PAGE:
- Stretch sequentially: there seems to be some form of logic about the sequencing of the stretching, even if this was maybe not intentional (see below)! Initially, core range extension was used to expand beyond the original Soho House in central London, with the 1988 opening of a second house in the country: Babbington House. Subsequent extension saw the brand open new houses in other cities, including New York, Berlin, Barcelona and Istanbul. Once a strong core was established, the brand then stretched further by offering gyms/spas (1998), Electric cinemas (2002), co-working spaces (2015) and home furnishings (2016).
- Stretch to grow the core: the real genius of the Soho House brand stretching is how the new products and services work to reinforce the core Homes offer. This is not only in terms of brand image but also in terms of business model. For example, having Electric Cinemas in Houses makes the core offer more attractive. It also provides a venue of industry screenings, attractive more potential members from creative industries. The Soho Home home interiors collection “enables members to bring the House home”, reinforcing the brand in memory structure. It also has the potential to drive penetration, by exposing non-members to the Soho House brand via a new channel.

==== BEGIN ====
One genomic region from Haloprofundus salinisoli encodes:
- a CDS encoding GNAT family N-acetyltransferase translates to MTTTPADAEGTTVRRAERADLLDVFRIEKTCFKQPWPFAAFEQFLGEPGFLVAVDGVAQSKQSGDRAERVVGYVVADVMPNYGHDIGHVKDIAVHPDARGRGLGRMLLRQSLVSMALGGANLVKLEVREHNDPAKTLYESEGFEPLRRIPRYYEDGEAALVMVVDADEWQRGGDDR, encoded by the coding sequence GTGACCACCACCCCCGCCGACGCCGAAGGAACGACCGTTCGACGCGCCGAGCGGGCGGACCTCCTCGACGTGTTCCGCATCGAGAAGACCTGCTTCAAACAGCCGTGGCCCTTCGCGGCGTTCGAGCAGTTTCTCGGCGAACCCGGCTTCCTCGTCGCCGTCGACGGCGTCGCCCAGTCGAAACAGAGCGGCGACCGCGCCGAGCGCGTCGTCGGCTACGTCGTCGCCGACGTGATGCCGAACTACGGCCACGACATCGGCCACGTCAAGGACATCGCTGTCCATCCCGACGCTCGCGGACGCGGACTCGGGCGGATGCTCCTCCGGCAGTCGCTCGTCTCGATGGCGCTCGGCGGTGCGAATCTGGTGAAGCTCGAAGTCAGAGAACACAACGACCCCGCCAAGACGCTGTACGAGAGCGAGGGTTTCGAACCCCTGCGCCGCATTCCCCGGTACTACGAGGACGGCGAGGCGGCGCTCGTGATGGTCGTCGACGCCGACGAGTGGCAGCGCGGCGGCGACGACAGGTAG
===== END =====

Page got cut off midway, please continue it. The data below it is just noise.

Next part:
- Fresh consistency: the brand stretching has maintained the fresh consistency, with the imprint of the Soho House brand clear.
- Leverage capabilities: Soho House has focused on new launches where it can leverage capabilities. This includes launching spas and co-working spaces that leverage capability in hospitality and customer experience. And the Soho Home interiors business builds on capability in sourcing of home furnishing and accessories.
5. Drive penetration to constantly rejuvenate
A key challenge with any members club is how to stay cool, contemporary and desirable. The risk is your members get old and with you and so the brand gets old too! One smart tactic used by the Soho House brand is to offer a special category of membership for people lucky enough to be under 27. They pay half-price membership until their 30th birthday and get 50% off food and drink bills on certain days. This ensures the brand is constantly recruiting new members and also helps maintain a cool, edgy vibe to the place.
In conclusion, the Soho House brand story is a great example of how to build a strong core business and then strategically stretch into new categories.